Talk dirty to me…

mistress. mɪstrəs/

1. a woman in a position of authority or control.

My garden is my mistress. She’s in a position of authority or control. But, that’s because, as a modern man, I allow her to be so. I observe her subtle demands; I look for her silent clues that something isn’t right in her world and I attend to her every whim and desire. I bestow her with gifts to enhance her natural beauty. I spend (arguably far too much) time with her and do whatever is within my power to make her truly beautiful.

And she is a modern woman. I am happy for her to be that. She seduces, she flirts and teases those who come to visit her. She flaunts her blowsy femininity at all and sundry. It’s shameless!

So where am I heading with this analogy? I was asked recently by an aspiring gardener how I know what to do in my garden and when. I responded, as I always do, that she (the garden) tells me what to do. And she does. Years of experience have taught me that gardening ‘things to do’ lists are a great and important reminder of what needs to be done and when, but your garden will ‘tell’ you; it will show you. And, as such, I am continually observing her, looking closely for tell-tale signs and clues that suggest she needs attention, or is indeed unhappy. She can be demanding, wanting so much; but in return for my continued ministrations, she delivers and makes me happy beyond words.

In winter, she slumbers quietly; undemanding, barely stirring. Heavy rains or sometimes snow, hard frosts and biting winds battle around her. Still, she sleeps, requiring very little from me.

With the dawning of spring she awakens. Ready to give of her all, but hungry. In the long winter months, torrents of rain have leached precious nutrients through her soils. Spikes of fresh, lush, green foliage begin to pierce her barren borders; they will need sustenance in order to grow away. ‘Feed me’, she whispers, and feed her I do;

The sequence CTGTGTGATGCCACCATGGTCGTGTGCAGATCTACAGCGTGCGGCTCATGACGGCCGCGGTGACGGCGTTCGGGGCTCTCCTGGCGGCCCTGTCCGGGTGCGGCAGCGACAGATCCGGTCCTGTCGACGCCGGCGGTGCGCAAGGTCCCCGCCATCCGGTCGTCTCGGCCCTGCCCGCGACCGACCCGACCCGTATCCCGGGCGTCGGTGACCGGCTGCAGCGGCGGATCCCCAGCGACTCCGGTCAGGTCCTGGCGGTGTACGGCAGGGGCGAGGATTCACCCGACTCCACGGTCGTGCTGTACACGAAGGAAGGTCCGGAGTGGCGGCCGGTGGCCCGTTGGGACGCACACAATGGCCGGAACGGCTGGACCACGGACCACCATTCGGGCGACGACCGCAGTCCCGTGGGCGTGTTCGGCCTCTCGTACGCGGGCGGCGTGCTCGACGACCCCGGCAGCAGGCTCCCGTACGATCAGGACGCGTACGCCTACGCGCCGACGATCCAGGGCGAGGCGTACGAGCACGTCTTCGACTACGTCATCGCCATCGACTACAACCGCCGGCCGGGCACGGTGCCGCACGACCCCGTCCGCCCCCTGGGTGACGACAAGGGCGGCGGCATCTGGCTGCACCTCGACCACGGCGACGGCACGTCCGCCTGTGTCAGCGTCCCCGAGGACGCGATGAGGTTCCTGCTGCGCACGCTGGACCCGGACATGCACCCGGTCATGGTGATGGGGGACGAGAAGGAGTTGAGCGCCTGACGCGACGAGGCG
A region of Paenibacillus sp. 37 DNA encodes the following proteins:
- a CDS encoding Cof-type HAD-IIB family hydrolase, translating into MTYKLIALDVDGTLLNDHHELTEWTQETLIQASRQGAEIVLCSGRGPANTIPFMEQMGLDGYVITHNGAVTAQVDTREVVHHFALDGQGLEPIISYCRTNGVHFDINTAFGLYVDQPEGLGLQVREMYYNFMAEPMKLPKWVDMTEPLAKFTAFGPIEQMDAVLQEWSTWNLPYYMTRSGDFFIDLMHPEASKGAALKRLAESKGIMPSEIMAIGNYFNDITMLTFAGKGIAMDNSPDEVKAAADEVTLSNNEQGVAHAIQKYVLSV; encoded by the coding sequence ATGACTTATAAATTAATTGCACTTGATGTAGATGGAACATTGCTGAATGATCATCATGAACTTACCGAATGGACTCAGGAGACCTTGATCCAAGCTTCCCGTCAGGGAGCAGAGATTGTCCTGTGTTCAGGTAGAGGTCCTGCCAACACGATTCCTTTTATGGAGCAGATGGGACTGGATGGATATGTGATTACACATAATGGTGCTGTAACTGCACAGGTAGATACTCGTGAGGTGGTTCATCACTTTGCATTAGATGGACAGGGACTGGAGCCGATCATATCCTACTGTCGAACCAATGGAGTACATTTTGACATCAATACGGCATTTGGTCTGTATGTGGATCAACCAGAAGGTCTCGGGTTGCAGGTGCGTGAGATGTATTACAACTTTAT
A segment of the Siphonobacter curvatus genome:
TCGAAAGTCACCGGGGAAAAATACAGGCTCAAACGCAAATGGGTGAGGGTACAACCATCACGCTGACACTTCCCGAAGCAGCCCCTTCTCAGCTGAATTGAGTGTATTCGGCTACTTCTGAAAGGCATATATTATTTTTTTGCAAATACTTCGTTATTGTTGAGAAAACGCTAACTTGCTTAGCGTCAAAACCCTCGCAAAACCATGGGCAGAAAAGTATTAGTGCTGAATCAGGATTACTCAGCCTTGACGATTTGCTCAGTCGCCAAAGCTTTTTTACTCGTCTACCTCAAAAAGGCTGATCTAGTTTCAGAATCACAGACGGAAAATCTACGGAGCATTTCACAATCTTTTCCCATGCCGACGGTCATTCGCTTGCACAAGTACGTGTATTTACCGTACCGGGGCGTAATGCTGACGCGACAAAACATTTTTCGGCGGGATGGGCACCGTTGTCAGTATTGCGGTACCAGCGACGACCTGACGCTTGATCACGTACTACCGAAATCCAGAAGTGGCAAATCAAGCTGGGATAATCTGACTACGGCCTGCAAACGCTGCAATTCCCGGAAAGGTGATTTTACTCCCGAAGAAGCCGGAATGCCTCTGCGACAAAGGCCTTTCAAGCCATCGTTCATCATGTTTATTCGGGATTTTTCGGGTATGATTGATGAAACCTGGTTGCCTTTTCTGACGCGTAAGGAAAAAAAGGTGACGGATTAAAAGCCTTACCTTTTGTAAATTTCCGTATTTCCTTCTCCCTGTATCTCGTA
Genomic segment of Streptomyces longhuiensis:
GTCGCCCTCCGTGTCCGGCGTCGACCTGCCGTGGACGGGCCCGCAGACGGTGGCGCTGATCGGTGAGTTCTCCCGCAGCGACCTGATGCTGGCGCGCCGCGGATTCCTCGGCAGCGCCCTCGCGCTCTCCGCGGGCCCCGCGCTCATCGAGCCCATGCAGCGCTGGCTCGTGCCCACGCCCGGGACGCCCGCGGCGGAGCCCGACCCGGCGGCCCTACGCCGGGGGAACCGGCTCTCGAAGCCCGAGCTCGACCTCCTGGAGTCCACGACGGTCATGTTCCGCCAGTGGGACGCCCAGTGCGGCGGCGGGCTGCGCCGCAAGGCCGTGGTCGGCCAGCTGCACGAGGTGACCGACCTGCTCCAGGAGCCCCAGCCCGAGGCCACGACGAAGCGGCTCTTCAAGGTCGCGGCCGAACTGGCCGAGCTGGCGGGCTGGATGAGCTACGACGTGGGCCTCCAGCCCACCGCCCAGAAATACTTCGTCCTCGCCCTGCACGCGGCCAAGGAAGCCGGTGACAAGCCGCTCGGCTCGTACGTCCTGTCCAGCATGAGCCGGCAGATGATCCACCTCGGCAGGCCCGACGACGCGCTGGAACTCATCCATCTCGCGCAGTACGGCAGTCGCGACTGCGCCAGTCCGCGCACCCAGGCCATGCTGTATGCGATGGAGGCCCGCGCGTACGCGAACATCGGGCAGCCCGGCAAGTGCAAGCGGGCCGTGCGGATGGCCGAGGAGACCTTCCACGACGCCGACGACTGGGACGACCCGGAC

Parchment coloured grasses have now fallen haphazardly, their perished stems collapsed and untidy. Leaf debris blown from afar lies in drifts, whilst a sprinkling of annual weed seedlings are germinating randomly here and there. She looks dishevelled and weary. I groom her bedraggled borders. But, still she demands. Ever expanding clumps of perennials jostle for space, encroaching upon each other. ‘Divide them’, she instructs. ‘Give them space to breathe’.

Tall, leggy roses sway awkwardly in her borders. Myriad buds swelling up their length. She is showing me that her roses can grow from lower down their lanky stems. Each plump bud bursting with energy and new life. Pruning now above an outward facing bud much lower down will produce a more attractive, freer flowering rose. The signs are all there.

In the summer, she glows and takes centre stage. She is a prima-donna. She’s at her best; beautiful, burgeoning and bountiful. Nothing must spoil this vision of romance. Her pageant of perfection must not end; not yet. Not a spoiled flower, not a stray weed, not a yellowing leaf, a single aphid or seed-head can blight her now. I’m primed with secateurs, snippers, hoe, trowel, organic sprays and an armoury of feeds and tonics. She looks magnificent.

October arrives and the warm, wet winds of autumn blow in. The spent, blackened stalks of Dahlias, Echinacea and Rudbeckia bend forlornly in the gales. Geraniums, Hostas and Brunnera fade and flop. Verbena bonariensis has shaken its last seeds onto her borders, the remains of its skeletal structure standing solemnly. I can’t leave her like this. She has standards; or is that me? One of us is not going to be happy until her faded perennials are chopped to the ground and composted and her borders tidied in preparation for the long winter ahead.

And there we have it; a long standing love affair with the mistress I call my garden. She’s an open book. Years of close observation and scrutiny, largely achieved through general and ongoing maintenance, have taught me so, so much. The words of advice and guidance in my library of books and countless websites and blogs I follow have been invaluable, giving me the knowledge I need to attend to her in the best possible way.

I love her.